Dealing with pinkeye in cattle is a common and frustrating battle for the cattle industry. While the main issue may seem to be impairment of vision, major financial impact is found in an overall decline in cattle performance. A 1993 study estimated pinkeye costs U.S. cattle producers $150 million annually. This is a result of decreased milk production, weight gain, and the cost of treatment.

You can think of pinkeye as a three-part issue: 1) the bacteria, 2) the cattle, and 3) environmental triggers.


Moraxella bovis (M. bovis) is the primary infectious agent that causes pinkeye in cattle. Cattle carry the bacteria in their nasal cavities and the inner surface of their eyelids and it can be present in cattle with no clinical signs. Typically, these cattle have already been exposed and recovered. In happy and healthy circumstances, the bovine eye can compensate and overcome M. bovis. For the bacteria to result in infections generally there is an underlying assault or injury to the cornea. Inoculation time is typically 2-3 days, with the peak of the outbreak occurring in the third or fourth week.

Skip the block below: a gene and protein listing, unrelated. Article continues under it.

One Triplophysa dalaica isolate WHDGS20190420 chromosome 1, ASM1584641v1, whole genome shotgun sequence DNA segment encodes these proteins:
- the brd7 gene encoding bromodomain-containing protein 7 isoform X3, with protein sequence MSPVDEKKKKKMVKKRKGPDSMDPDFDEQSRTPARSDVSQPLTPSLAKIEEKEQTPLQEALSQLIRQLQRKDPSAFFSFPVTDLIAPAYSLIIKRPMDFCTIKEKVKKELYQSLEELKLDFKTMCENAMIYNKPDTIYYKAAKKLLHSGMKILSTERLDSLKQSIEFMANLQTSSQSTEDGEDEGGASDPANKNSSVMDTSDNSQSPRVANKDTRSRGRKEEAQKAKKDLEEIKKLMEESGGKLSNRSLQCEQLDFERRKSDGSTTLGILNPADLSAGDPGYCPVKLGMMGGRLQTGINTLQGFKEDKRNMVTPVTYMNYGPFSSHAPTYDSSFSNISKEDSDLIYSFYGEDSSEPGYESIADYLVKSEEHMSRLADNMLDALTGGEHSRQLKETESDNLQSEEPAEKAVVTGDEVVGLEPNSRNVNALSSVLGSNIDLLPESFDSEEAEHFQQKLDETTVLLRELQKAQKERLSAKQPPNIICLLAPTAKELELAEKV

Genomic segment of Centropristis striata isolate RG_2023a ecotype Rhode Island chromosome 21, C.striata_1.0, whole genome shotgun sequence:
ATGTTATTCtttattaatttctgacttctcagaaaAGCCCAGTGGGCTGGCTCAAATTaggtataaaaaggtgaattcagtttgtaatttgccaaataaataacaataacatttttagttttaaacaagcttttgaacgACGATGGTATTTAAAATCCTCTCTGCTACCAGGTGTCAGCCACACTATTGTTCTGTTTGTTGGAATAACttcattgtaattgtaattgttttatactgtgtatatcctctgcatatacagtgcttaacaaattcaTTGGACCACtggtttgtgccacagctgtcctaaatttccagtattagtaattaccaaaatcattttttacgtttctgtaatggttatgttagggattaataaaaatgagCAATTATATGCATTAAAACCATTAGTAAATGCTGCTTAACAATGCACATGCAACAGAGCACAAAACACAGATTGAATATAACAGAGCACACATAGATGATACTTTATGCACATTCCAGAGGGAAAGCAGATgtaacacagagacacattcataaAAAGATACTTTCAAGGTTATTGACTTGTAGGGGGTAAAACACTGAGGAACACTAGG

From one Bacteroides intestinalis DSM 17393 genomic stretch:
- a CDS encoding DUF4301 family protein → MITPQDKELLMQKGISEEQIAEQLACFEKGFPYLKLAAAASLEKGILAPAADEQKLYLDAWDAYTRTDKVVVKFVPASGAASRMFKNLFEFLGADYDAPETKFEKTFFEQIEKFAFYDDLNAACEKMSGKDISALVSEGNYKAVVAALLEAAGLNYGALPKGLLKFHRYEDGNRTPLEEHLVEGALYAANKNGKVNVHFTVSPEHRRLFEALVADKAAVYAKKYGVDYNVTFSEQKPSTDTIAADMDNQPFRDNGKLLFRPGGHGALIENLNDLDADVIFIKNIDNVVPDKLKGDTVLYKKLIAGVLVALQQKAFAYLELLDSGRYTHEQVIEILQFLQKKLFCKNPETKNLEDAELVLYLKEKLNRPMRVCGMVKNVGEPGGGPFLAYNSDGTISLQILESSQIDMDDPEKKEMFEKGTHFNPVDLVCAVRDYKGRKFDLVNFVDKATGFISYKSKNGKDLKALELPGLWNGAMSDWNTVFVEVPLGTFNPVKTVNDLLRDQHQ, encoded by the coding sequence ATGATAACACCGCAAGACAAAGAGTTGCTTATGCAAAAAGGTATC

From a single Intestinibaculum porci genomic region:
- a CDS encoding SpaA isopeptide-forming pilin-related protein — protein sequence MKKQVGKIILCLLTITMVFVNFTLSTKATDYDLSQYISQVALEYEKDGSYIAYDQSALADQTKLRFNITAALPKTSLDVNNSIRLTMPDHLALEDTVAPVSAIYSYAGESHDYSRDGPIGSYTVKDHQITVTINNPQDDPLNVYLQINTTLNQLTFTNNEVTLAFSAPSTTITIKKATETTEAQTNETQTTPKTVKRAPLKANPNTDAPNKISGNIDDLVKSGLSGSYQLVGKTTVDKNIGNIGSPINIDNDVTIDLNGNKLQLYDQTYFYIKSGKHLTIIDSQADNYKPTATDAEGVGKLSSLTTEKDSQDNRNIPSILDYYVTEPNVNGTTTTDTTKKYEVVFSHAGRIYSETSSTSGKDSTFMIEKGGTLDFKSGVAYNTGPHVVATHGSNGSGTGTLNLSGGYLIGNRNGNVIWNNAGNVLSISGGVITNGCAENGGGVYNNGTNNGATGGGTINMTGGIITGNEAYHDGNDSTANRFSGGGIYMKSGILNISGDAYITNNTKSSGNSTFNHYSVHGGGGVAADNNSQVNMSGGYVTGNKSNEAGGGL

Age, immune strength, and stress all play into cattle’s ability to overcome pinkeye. Younger cattle are typically at a heightened risk. Over time cattle develop an acquired immunity with protective antibodies on the eye surface. In addition, cattle that are genetically inferior, on a suppressed plane of nutrition, or are stressed are at a higher risk of contracting pinkeye.


The first two factors (bacteria and the cattle) can be out of our control in most situations. Where we have more control as producers is managing the environmental triggers for pinkeye. There is a laundry list of environmental factors that can result in irritation or injury to the cornea that will allow for pinkeye to take hold in a herd. These include sunlight, grass/weed seeds, hay, flies and basically anything else that can cause injury or irritation to the eye.

When producers take all three factors into considerations, the best way to tackle pinkeye management in the middle of a summer outbreak might be mechanical. Taking steps to control environmental triggers can be a solid management strategy when paired with strong genetics, nutrition and potentially a vaccine. Mechanical control would include plenty of shade to limit UV insult and keep cattle from tightly bunching during hot parts of the day. Additionally, keeping weeds and tall grasses mowed to limit physical eye irritation that allows for M. bovis to incubate. Other steps that may add to control would be limiting dust in working pens by watering before penning cattle and working, and to provide effective fly control.

By working to limit environmental factors that make cattle susceptible to pinkeye infection, producers can help limit the financial impacts of pinkeye. Working closely with a veterinarian is also key in the battle against this seemingly simple yet costly infection.

Kalyn Waters